what you get here

This is not a blog which expresses instant opinions on current events. It rather uses incidents, books (old and new), links and papers as jumping-off points for some reflections about our social endeavours.
So old posts are as good as new! And lots of useful links!

Sunday, August 30, 2015

Rural life in the early part of the century

One of my great fortunes in life is to have a mountain house which had stood empty for more than a decade when we first clapped eyes on it in summer 2000 and bought on a whim (and for a song). It needed a lot of work – it had no running water, electricity or insulation.
Indeed it was little more than a shell – its lower (stone) level hewn into the hillside having served as a shelter for family cows and the maturing of cheese; the wooden floor above as accommodation – kept warm in the winter by the heat of the animals below – and the attic as storage for the hay.   
It is part of a collection of houses which form one of the scattered villages which cling to the mountain valleys which stretch up from Brasov and Campulung and whose stories deserve to be told.

For the next few years, Daniela (living 200 kilometres south in Bucharest) would hitchhike almost every weekend; find the workmen and materials; lug the materials from nearby villages and manage the work of digging (water and sewage), building (bathroom, kitchen and stoves) and insulation. My excuse was that I was a few thousand kilometres further east and therefore managed to take in only a bit of the insulation; the construction of the subsequent central heating; back terrace; and loft conversion……   During that last bit of work we were delighted to find not only beer bottles from the 1930s but carefully-kept accounts of the sales of the cheeses – a real glimpse into village life….
The house may be legally (and emotionally) mine – but it is Daniela’s creation – down to the furniture, bookshelves, arrangement of the paintings and the Rene McIntosh stained glass-like designs…..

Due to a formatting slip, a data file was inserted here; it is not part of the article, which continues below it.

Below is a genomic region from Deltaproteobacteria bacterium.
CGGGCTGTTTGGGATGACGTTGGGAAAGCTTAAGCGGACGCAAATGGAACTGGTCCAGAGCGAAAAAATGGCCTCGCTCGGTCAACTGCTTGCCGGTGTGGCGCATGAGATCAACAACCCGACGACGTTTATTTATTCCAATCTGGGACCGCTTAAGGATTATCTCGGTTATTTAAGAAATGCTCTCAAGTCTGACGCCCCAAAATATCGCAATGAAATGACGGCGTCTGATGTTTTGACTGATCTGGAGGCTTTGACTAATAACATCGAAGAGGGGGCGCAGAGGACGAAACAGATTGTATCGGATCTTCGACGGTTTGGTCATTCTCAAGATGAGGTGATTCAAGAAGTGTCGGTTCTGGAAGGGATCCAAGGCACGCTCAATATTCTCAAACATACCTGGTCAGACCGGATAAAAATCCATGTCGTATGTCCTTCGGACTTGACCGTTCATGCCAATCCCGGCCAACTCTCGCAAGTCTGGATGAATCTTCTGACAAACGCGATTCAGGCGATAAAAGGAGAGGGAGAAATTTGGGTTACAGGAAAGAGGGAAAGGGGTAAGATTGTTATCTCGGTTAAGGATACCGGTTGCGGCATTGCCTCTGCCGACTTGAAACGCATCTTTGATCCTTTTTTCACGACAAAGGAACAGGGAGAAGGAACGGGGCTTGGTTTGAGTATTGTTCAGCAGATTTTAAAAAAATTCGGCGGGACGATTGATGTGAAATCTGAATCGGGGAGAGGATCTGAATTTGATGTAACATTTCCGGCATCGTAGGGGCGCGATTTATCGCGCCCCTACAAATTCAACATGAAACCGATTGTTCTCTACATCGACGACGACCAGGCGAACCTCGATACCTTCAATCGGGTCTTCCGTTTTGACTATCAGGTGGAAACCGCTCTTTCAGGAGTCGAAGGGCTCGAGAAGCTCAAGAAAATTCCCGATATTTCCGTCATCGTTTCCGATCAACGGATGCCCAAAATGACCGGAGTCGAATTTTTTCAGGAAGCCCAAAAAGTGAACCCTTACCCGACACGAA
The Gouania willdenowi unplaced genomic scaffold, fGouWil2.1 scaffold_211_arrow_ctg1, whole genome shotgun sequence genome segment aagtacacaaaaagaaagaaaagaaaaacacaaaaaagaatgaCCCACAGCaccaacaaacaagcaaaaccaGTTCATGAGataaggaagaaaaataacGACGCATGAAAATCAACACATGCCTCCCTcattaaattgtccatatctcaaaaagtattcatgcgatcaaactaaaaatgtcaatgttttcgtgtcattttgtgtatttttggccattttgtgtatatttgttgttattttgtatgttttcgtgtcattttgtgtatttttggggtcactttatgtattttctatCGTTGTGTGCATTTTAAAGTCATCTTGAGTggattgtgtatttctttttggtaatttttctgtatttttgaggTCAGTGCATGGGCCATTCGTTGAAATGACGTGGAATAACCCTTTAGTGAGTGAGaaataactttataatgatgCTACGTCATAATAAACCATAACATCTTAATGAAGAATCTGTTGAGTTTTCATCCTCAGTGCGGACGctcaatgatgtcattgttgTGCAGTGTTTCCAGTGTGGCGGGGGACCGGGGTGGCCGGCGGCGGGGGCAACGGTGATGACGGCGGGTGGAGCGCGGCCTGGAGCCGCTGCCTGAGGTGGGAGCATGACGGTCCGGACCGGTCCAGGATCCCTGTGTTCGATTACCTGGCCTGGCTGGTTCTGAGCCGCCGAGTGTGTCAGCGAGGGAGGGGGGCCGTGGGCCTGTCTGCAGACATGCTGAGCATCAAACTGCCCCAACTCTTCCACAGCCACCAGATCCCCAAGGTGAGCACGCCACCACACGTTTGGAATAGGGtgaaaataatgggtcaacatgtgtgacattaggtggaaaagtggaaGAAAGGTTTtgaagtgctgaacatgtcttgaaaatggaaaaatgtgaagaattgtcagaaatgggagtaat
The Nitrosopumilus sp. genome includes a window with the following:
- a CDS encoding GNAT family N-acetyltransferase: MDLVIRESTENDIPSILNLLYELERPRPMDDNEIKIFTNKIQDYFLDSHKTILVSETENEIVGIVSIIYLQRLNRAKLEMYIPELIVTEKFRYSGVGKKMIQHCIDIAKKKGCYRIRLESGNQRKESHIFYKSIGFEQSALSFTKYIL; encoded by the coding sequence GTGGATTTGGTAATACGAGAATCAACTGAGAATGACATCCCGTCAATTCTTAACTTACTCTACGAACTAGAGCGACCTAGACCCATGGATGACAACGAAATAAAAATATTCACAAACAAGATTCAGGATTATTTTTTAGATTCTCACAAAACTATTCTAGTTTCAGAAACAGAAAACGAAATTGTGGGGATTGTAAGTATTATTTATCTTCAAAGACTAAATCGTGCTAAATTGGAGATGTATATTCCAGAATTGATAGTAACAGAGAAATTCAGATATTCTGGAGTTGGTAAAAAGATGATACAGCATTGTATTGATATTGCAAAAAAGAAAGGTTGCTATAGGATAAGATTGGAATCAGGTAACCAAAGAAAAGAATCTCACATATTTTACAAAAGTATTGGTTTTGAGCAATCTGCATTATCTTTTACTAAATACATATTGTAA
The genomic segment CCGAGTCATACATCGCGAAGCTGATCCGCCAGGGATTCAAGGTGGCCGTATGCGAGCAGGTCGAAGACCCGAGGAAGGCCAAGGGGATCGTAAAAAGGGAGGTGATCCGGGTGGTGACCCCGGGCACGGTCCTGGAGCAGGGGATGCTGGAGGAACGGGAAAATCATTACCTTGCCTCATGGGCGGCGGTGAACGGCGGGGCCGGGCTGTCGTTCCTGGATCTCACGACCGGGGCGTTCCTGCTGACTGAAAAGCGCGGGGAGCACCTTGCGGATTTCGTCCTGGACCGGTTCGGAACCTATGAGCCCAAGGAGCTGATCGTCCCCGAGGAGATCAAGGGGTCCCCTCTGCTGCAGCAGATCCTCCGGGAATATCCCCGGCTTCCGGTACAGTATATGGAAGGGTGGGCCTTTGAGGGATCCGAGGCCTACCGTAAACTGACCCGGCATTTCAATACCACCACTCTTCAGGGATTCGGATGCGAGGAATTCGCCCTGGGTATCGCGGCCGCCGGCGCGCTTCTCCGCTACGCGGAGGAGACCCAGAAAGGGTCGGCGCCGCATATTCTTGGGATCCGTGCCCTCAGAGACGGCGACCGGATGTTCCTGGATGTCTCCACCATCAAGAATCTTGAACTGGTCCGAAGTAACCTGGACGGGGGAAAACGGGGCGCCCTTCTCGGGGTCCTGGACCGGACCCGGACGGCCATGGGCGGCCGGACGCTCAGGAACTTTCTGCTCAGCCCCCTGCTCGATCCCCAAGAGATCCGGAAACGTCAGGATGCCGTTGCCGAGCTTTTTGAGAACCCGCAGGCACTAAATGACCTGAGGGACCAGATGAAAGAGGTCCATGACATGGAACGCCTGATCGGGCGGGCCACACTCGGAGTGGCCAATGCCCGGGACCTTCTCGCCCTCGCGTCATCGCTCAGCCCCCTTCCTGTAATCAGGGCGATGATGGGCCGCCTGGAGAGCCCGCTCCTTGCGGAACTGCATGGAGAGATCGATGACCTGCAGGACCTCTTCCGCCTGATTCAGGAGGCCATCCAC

Only since summer 2008 have I been able to spend substantial time here (from May through to October) and get a sense of the sorts of lives people lived here in the twentieth century….centred around the church and its frequent saintdays whose piped incantations echo around the valley…..
I am a city boy but have grown to appreciate the superb air and silences here.

One small section of my library is devoted to books which try to give voice to this (dying) way of life – the titles include -
Road to Alto - an account of peasants, capitalists and the soil in the mountains of southern Portugal; Robin Jenkins (1979)
- House by the Shore – twelve years in the Hebrides; Alison Johnson (1986)
- A Wild Herb Soup – the life of a French countrywoman; Emilie Carles (1991)
 - "A Year's Turning"; Michael Viney (1996) about life in a remote Irish location to which they moved in the late 1970s
-  Celestine – voices from a French village; Gillian Tindall (1996)
- "Mourjou - the life and food of an auvergne village"; Peter Graham (1998);
 - Harry Clifton's poetic "On the Spine of Italy - a year in the Abruzzi" (1999)
War in Val D'Orcia: An Italian War Diary, 1943-1944; Iris Ortigo (2000)
-  Love and War in the Pyrenees; a story of courage, fear and hope 1939-1944 – Rosemary Bailey (2008)
 - Notes from Walnut Tree Farm; Roger Deakin (2008)
 - An Island in Time – the biography of a village; Geert Mak (2010)

Recently I have been reading -
- The Stronghold – four seasons in the white mountains of Crete; Xan Fielding (1953)
- Thin Paths – journeys in and around an Italian mountain village; Julia Blackburn (2012)

All of such books make for gripping reading – but the last two I have found particularly powerful – perhaps because I am now spending more time with my 89-year old neighbor who was widowed earlier in the year. For many years in the 50s and 60s he delivered the post in the valleys here – on horseback! He must have some tales to tell!

Blackburn's book has touches of WG Sebald - poetic with small unfocused black and white photos...she befriended the old people in her village and gradually got them to talk about their lives....first time I had heard of the feudal system still prevailing there in the early part of the 20th century with the residents calling themselves "mezzadri" (half people) and being at the beck and call of "il padro"....    

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